Personal life

Early life

"How fortunate for civilization, that Beethoven, Michelangelo, Galileo and Faraday were not required by law to attend schools where their total personalities would have been operated upon to make them learn acceptable ways of participating as members of “the group."

Joel H. Hildebrand's Education for Creativity in the Sciences speech at New York University, 1963. [6]

Michael Faraday was born on 22 September 1791 in Newington Butts, [7] which is now part of the London Borough of Southwark but was then a suburban part of Surrey. [8] His family was not well off. His father, James, was a member of the Glassite sect of Christianity. James Faraday moved his wife and two children to London during the winter of 1790 from Outhgill in Westmorland, where he had been an apprentice to the village blacksmith. [9] Michael was born in the autumn of that year. The young Michael Faraday, who was the third of four children, having only the most basic school education, had to educate himself. [10]

At the age of 14 he became an apprentice to George Riebau, a local bookbinder and bookseller in Blandford Street. [11] During his seven-year apprenticeship Faraday read many books, including Isaac Watts's The Improvement of the Mind, and he enthusiastically implemented the principles and suggestions contained therein. [12] He also developed an interest in science, especially in electricity. Faraday was particularly inspired by the book Conversations on Chemistry by Jane Marcet. [13] [14]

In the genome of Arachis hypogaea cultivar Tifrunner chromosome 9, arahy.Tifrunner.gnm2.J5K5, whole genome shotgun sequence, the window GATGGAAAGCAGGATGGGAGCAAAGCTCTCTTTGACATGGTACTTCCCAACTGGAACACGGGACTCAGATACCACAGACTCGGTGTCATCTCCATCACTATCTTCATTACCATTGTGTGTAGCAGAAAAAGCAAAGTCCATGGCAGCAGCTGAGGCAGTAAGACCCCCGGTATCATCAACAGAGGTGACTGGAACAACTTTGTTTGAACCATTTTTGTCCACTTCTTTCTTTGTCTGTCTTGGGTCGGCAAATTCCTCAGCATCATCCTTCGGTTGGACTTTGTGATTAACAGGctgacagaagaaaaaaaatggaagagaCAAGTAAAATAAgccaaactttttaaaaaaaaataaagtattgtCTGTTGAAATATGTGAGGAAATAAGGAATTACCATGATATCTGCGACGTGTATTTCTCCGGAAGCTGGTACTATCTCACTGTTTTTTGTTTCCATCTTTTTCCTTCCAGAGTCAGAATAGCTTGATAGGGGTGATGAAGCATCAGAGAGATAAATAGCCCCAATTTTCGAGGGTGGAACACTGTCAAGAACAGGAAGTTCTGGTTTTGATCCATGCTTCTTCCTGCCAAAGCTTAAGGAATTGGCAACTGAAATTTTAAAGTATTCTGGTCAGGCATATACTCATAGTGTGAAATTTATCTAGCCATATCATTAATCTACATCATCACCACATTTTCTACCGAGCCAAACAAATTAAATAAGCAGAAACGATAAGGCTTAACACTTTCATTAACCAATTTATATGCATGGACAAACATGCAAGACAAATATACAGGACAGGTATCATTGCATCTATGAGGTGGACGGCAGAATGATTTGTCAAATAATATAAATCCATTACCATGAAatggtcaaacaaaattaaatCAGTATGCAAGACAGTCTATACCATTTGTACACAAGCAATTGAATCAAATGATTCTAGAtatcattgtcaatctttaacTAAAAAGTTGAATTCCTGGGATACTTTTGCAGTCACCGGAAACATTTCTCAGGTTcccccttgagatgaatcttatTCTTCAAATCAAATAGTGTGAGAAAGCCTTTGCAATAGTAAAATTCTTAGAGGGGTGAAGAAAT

Adult life

Portrait of Faraday in his late thirties, ca. 1826

In 1812, at the age of 20 and at the end of his apprenticeship, Faraday attended lectures by the eminent English chemist Humphry Davy of the Royal Institution and the Royal Society, and John Tatum, founder of the City Philosophical Society. Many of the tickets for these lectures were given to Faraday by William Dance, who was one of the founders of the Royal Philharmonic Society. Faraday subsequently sent Davy a 300-page book based on notes that he had taken during these lectures. Davy's reply was immediate, kind, and favourable. In 1813, when Davy damaged his eyesight in an accident with nitrogen trichloride, he decided to employ Faraday as an assistant. Coincidentally one of the Royal Institution's assistants, John Payne, was sacked and Sir Humphry Davy had been asked to find a replacement; thus he appointed Faraday as Chemical Assistant at the Royal Institution on 1 March 1813. [1] Very soon Davy entrusted Faraday with the preparation of nitrogen trichloride samples, and they both were injured in an explosion of this very sensitive substance. [15]

Michael Faraday, ca. 1861, aged about 70.

In the class-based English society of the time, Faraday was not considered a gentleman. When Davy set out on a long tour of the continent in 1813–15, his valet did not wish to go, so instead, Faraday went as Davy's scientific assistant and was asked to act as Davy's valet until a replacement could be found in Paris. Faraday was forced to fill the role of valet as well as assistant throughout the trip. Davy's wife, Jane Apreece, refused to treat Faraday as an equal (making him travel outside the coach, eat with the servants, etc.), and made Faraday so miserable that he contemplated returning to England alone and giving up science altogether. The trip did, however, give him access to the scientific elite of Europe and exposed him to a host of stimulating ideas. [1]